On a visit to Stockbridge in 1995, Robin Fleet stopped into Heirlooms Jewelry to look for a unique diamond ring with her young daughter in tow. She decided to return the following week on a solo mission and, to her surprise, a closing sale sign greeted her upon return. Robin and her partner Phil Coleman had been looking for a way to support their family and this seemed like the perfect opportunity. With a background in art therapy, a keen eye, sense of style, and passion for beautiful jewelry, Robin knew she could run a successful operation. The owner agreed to sell, and the rest is history.
Heirlooms Jewelry, as its name implies, has carried antique and estate jewelry since it opened in the 1970s, but also has items that would appeal to any budget, like scarves, handbags, and everyday jewelry– what Robin calls “affordable elegance.” She has worked diligently to curate an accessible array of pieces for both longtime residents and visitors seeking the perfect souvenir. The store is organized around different themes, like history, music, and “Made in America,” and shoppers can find items made out of 2,000 year-old Roman Glass from Israel and 40 million year-old Baltic amber from Poland. Robin loves sourcing unique items with an interesting history— and her favorite pieces that have come through the store are Victorian slide bracelets which were popular in the mid 18th and early 19th centuries. These bracelets are usually made from gold and feature a multitude of gemstone or cameo charms. A rarity in the shop, Robin says they are “a beautiful example of an ancient jewelry style.”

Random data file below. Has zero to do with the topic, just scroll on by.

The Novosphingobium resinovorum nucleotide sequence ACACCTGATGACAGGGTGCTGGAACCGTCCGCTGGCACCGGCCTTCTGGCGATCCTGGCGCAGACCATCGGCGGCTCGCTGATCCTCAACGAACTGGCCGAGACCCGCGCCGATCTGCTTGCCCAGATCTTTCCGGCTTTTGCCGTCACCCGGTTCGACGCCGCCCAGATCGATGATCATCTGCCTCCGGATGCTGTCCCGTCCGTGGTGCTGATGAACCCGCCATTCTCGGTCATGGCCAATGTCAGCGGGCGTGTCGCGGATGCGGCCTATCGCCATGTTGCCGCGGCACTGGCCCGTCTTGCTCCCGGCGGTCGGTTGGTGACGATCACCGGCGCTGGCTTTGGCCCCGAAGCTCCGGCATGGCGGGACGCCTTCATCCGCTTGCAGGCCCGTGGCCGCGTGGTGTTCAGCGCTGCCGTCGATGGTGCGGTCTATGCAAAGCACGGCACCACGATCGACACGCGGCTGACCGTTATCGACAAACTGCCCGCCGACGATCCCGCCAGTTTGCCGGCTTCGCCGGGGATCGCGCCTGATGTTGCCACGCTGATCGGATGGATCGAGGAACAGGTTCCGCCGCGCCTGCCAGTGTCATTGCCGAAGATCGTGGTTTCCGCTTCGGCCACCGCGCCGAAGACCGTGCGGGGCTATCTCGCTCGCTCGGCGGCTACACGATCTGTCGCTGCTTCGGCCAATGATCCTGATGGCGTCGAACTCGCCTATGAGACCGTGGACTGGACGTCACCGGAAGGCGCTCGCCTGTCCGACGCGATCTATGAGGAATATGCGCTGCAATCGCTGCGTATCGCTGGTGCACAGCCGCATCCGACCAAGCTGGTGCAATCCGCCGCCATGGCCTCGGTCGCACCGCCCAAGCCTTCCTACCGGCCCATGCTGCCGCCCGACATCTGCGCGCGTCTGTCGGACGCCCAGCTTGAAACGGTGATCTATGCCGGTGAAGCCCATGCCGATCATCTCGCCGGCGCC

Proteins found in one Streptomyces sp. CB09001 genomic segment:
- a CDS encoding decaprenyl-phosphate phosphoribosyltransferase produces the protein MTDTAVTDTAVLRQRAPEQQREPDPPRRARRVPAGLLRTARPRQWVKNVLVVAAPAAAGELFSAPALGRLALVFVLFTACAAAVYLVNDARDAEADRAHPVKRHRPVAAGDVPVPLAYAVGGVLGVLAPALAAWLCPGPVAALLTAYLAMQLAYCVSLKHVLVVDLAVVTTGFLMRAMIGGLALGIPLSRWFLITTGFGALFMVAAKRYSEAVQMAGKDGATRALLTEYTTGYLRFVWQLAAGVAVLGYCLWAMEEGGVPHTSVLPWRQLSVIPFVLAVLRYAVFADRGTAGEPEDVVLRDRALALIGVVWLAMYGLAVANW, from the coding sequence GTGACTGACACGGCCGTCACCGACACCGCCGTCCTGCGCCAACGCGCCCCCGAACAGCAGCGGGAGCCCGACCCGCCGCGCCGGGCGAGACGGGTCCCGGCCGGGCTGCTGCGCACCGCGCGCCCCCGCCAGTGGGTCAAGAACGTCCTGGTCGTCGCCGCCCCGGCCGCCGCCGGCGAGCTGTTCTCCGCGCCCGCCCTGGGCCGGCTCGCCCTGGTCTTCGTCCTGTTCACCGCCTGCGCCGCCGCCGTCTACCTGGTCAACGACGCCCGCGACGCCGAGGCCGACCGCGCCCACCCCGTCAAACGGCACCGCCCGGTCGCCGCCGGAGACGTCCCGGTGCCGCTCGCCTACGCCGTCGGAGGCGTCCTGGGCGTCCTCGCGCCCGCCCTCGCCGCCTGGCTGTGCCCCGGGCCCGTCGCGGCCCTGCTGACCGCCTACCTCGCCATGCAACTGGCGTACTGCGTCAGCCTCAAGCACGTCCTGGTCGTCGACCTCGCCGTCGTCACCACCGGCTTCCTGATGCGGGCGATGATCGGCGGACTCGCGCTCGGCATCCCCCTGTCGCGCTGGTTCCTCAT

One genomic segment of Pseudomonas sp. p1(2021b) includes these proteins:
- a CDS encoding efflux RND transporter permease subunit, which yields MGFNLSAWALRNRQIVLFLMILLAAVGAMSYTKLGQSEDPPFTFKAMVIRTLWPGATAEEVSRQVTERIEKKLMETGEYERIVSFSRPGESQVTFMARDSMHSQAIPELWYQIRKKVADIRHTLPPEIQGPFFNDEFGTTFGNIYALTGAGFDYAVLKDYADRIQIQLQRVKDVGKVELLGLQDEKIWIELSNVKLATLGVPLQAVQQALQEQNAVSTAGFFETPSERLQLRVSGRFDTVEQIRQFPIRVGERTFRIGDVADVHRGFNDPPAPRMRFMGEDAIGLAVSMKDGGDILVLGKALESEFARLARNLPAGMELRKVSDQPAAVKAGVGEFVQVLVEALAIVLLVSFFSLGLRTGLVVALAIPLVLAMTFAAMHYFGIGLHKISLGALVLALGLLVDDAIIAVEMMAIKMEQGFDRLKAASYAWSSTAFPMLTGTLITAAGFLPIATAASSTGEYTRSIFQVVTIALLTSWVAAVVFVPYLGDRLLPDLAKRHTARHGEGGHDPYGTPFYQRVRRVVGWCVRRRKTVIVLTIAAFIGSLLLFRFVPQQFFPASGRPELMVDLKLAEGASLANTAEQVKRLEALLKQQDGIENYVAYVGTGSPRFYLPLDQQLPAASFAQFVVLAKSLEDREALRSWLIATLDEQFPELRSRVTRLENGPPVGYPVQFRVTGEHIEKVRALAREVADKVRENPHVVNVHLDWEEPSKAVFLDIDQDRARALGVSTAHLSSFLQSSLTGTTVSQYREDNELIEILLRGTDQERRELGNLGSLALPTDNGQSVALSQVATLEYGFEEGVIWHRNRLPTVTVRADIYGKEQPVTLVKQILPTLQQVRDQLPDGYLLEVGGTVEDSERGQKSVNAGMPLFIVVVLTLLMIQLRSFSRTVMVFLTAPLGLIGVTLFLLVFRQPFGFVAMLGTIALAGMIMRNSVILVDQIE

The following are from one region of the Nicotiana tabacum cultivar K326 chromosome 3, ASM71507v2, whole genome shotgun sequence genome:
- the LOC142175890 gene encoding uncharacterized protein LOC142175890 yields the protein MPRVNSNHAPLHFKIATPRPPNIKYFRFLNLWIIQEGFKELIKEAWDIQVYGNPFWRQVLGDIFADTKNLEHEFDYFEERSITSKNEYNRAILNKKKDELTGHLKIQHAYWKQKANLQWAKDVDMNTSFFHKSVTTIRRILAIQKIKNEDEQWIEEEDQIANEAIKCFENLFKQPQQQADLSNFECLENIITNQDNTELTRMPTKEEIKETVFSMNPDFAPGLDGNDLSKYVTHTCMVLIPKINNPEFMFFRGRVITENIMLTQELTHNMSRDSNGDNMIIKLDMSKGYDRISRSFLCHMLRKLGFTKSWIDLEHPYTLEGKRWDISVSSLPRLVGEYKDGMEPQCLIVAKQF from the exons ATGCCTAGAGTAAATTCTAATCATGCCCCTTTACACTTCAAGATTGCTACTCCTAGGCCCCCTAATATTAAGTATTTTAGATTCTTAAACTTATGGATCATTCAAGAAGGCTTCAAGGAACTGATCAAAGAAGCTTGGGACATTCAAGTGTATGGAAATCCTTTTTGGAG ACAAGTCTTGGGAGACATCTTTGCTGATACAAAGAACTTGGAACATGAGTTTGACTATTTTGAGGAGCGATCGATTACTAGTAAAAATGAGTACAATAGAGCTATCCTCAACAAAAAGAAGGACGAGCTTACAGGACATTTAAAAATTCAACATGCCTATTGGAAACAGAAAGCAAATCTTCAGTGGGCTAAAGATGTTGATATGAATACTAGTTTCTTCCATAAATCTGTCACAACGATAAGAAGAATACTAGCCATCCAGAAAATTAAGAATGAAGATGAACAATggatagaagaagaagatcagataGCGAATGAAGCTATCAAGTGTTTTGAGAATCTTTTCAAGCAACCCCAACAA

After all these years in business, like many of their neighbors, Robin and Phil are still figuring out how to weather the seasonality of the Stockbridge economy, but they say that it’s “one of the most interesting places to shop in the Berkshires. It’s walkable, quaint, cozy, and easy to get around.” Phil, who came into the business full time 10 years ago to help Robin with bookkeeping and marketing, says that online shopping has made it more difficult for them over the years and that the ebbs and flows of Stockbridge foot traffic are an added challenge.
There’s a reason why Main Street Stockbridge still looks the the same today as it did in 1967 when Norman Rockwell painted “Home for Christmas.” Due to thoughtful succession planning, like Heirlooms, many of the same businesses have been there for generations. Today’s business owners are helping to maintain the character and charm of the town by providing a reliable shopping experience. During the slow season in the dead of winter, businesses in Stockbridge look to innovative ideas like cooperative advertising and value-added opportunities like BerkShares.
At Heirlooms Jewelry, Robin and Phil can recirculate their BerkShares with service providers, but would love to spend the BerkShares they bring in with more local high-quality-jewelry makers and other Stockbridge businesses. As a board member of 1Berkshire, the county-wide economic development and tourism organization, Phil understands the importance of keeping money circulating in the local economy. “We’re all in the same boat when it comes to the winter time in Stockbridge,” Phil says, “and there’s ample parking!”